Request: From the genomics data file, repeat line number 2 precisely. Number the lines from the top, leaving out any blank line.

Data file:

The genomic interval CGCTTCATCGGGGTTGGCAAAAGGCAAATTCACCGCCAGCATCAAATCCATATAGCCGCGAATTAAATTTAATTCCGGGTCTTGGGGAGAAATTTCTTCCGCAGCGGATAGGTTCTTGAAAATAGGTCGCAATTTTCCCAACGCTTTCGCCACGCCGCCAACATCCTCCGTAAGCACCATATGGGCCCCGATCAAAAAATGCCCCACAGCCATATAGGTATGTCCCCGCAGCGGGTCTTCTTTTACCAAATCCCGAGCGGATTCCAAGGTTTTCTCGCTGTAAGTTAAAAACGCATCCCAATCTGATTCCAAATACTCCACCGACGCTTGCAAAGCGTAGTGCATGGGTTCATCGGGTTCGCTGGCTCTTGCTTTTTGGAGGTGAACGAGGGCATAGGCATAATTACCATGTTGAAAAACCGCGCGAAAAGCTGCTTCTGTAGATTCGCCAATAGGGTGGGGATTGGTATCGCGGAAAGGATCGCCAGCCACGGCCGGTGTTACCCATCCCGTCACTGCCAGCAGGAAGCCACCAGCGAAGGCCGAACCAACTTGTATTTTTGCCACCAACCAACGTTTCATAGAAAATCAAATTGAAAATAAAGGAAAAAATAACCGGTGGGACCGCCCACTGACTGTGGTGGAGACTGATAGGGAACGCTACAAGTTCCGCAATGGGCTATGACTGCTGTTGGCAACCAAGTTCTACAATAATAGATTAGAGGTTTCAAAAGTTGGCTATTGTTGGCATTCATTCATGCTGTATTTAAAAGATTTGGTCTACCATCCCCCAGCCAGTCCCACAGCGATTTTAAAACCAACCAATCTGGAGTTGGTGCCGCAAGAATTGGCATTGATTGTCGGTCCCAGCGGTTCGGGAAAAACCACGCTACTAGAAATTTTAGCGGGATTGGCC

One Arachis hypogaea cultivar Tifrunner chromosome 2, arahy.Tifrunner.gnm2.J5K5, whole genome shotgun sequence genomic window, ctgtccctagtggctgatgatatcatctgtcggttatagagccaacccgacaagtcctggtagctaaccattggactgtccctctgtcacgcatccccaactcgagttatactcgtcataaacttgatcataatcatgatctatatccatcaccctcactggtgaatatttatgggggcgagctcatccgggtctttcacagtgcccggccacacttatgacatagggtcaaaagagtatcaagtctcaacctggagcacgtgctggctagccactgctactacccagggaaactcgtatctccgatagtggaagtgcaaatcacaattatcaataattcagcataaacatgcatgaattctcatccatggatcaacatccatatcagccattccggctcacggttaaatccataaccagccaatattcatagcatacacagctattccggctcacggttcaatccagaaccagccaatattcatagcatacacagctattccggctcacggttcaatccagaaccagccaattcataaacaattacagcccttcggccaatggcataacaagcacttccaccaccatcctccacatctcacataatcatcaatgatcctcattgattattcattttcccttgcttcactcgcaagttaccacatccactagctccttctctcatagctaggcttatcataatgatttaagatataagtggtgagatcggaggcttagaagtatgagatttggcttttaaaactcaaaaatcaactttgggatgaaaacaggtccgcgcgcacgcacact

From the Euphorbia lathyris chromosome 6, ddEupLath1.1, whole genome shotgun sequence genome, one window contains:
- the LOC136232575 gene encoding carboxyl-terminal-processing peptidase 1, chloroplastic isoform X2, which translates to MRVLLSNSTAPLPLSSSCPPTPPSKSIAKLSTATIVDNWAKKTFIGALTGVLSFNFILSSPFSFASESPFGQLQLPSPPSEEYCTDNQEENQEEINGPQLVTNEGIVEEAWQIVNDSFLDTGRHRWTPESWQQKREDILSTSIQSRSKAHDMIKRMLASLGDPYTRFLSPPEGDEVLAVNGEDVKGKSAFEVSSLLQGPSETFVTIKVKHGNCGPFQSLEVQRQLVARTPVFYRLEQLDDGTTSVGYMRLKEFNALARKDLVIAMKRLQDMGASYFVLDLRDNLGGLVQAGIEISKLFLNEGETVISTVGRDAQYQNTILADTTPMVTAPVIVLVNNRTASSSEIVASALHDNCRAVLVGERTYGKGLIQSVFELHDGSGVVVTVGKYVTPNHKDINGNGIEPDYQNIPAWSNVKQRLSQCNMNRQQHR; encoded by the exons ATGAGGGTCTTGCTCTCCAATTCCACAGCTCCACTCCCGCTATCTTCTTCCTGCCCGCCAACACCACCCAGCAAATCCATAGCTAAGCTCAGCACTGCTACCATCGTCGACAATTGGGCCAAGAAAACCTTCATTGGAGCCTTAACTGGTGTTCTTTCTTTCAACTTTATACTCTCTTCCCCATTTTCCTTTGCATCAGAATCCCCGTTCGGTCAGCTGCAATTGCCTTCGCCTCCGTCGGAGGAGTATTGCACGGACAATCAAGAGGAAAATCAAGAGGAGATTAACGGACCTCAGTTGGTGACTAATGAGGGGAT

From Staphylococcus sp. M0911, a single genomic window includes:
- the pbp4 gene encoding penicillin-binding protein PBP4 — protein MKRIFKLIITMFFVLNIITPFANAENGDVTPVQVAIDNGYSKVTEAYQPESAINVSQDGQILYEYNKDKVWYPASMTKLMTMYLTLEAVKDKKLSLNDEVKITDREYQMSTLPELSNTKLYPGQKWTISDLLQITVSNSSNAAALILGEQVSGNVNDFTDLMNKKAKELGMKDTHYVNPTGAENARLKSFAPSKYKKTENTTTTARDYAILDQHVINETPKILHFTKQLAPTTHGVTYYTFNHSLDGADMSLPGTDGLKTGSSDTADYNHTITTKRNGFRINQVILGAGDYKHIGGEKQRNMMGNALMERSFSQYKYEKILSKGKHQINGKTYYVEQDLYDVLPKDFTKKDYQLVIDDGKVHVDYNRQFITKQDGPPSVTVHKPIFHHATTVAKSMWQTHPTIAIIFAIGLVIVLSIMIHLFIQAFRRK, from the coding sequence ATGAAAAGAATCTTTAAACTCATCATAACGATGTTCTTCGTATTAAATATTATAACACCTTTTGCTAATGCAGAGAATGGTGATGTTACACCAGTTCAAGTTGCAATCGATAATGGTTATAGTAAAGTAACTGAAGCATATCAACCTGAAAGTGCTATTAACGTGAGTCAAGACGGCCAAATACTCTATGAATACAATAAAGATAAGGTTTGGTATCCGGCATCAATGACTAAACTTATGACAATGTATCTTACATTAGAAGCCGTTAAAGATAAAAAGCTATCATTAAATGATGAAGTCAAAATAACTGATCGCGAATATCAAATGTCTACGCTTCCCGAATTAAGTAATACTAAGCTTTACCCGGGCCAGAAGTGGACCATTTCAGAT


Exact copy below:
One Arachis hypogaea cultivar Tifrunner chromosome 2, arahy.Tifrunner.gnm2.J5K5, whole genome shotgun sequence genomic window, ctgtccctagtggctgatgatatcatctgtcggttatagagccaacccgacaagtcctggtagctaaccattggactgtccctctgtcacgcatccccaactcgagttatactcgtcataaacttgatcataatcatgatctatatccatcaccctcactggtgaatatttatgggggcgagctcatccgggtctttcacagtgcccggccacacttatgacatagggtcaaaagagtatcaagtctcaacctggagcacgtgctggctagccactgctactacccagggaaactcgtatctccgatagtggaagtgcaaatcacaattatcaataattcagcataaacatgcatgaattctcatccatggatcaacatccatatcagccattccggctcacggttaaatccataaccagccaatattcatagcatacacagctattccggctcacggttcaatccagaaccagccaatattcatagcatacacagctattccggctcacggttcaatccagaaccagccaattcataaacaattacagcccttcggccaatggcataacaagcacttccaccaccatcctccacatctcacataatcatcaatgatcctcattgattattcattttcccttgcttcactcgcaagttaccacatccactagctccttctctcatagctaggcttatcataatgatttaagatataagtggtgagatcggaggcttagaagtatgagatttggcttttaaaactcaaaaatcaactttgggatgaaaacaggtccgcgcgcacgcacact